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Herd mentality can hurt you

Since your financial needs are different, it is important to have a strategy that is tailor-made to meet them

Steven Fernandes 

Lata Desai, a school teacher in Pune, has recently started a monthly recurring deposit scheme with her jeweller. Her inspiration: A neighbour, who told her that a lot of people were doing this, because gold prices have gone through the roof. Desai hopes to buy jewellery by saving small amounts of money this way. The thought that this jewellery, accumulated over the years can become a good investment was also an attractive proposition for Desai.

Similarly, Rajeev Gupta, a vice – president with an FMCG firm recently sold all the equity he had been holding for the last two years, as they had not performed as per his expectations. He invested the money in a real estate project along with his friends who convinced him that real estate was the best investment currently. They based their decision by the returns generated by real estate in the last couple of years.

It is not uncommon to find such instances. Often we are influenced by the latest trends and, thereby, end up investing in assets which might be in vogue at that point of time. We believe that since a lot of people are doing the same thing, we won’t be wrong.

  • Select investment products based on your goals
  • Do thorough research about the past performance of the product
  • Remember that higher returns come with higher risks
  • Don't fall for sales pitch by distributors


This behaviour can be attributed to the lack of financial literacy. It is seen even among investors in countries which have highly sophisticated financial markets, like the USA, for instance. This is the same reason why even Ponzi schemes succeed, as people get comfort in the fact that they are in the company of several like minded people who have invested and, therefore, the element of risk is also perceived to be lower.

Take the case of equity markets. When equity markets were going through a bad patch and most days the indexes are falling, the tendency of most retail investors was to sell and get out. Their fear was that it may fall further, thereby increasing losses.

Similarly, when equity markets start rising, investors who had bought gold and real estate, failed to see the signs of the revival in the equity market and continued to ignore it. But now that the index has moved up to dangerously high levels, it is attracting the attention of investors once again. Now investors are talking about putting money in equities once again and hoping that they don't miss the bus.

Once again, the topic of discussion in offices, during tea breaks, or at social gatherings is centred about how much the stockmarket has gained and how everybody is investing in equity. It is the same pattern being repeated all over again.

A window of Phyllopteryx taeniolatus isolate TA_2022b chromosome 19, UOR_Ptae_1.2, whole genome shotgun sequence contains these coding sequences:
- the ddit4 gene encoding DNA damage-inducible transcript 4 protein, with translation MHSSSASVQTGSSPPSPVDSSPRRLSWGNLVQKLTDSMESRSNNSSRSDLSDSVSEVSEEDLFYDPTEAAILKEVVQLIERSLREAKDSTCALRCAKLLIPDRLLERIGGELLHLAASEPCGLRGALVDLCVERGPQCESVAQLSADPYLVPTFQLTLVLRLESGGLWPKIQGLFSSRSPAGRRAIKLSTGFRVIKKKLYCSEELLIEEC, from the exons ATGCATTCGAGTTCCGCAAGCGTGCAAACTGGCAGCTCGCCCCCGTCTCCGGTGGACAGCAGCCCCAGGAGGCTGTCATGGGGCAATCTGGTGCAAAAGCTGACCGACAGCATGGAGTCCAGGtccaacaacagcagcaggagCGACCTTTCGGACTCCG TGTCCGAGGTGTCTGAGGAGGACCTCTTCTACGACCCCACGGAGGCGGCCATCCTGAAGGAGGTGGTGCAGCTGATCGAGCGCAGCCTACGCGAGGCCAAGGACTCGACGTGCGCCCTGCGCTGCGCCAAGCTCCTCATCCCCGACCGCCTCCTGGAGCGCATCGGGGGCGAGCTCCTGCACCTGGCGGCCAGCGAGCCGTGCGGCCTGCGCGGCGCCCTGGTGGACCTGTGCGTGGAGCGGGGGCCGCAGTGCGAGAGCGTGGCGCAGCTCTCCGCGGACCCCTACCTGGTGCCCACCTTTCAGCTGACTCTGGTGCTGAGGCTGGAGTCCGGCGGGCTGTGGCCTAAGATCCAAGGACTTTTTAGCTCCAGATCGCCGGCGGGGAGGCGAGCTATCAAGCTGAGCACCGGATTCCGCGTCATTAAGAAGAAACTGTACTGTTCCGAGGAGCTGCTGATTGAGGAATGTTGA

What are the consequences?
Even though you have a very good intention of saving and investing, following the trend in investing without doing the due diligence can make you invest in the wrong assets or products, which eventually can lead to losses or inadequate returns. Some of the schemes may not even provide liquidity and if you have committed a bigger amount, you may end up getting into debt in case you are not able to liquidate those during a major emergency. How do you avoid such situations:
* Writing down your financial goals along with their time frame and value, can help you make the right start in your financial life. Based on the goals and time horizon, appropriate assets can be selected. For example, if you are planning for your child’s post graduation and if it is nearly 10 years away, then one needs to invest a major amount in equity. Similarly if funds are required for your daughter’s marriage after two years, then you should select safer assets such as fixed deposits or debt funds where there is surety of capital as well as fixed returns.

* Getting information on the product or asset and its past performance is necessary as it can give an insight into how that asset performed over different periods. With so much information available online nowadays, it is not difficult to find such information. If you don’t have the time then get it evaluated by a reliable advisor.

* If the returns expected are more than those offered by fixed deposits, then there is an element of risk involved. Ask yourself if you are in a position to take that risk in the pursuit of higher returns.

* Don’t make haste as the world is not going to end tomorrow. Sometimes the product seller or distributor may convince us to invest in a particular product by saying that the period for investing is going to end soon, or the price of the asset will rise as there is high demand. Most of us fall in this trap and we then don’t spend time to evaluate or verify whatever has been told to us else we might miss the opportunity. A little time spent on evaluating the advantages and disadvantages of the product can save you from future hassles.


Names have been changed on request. The writer is Chief Planner, Proficient Financial Planners

First Published: Sun, January 20 2013. 00:44 IST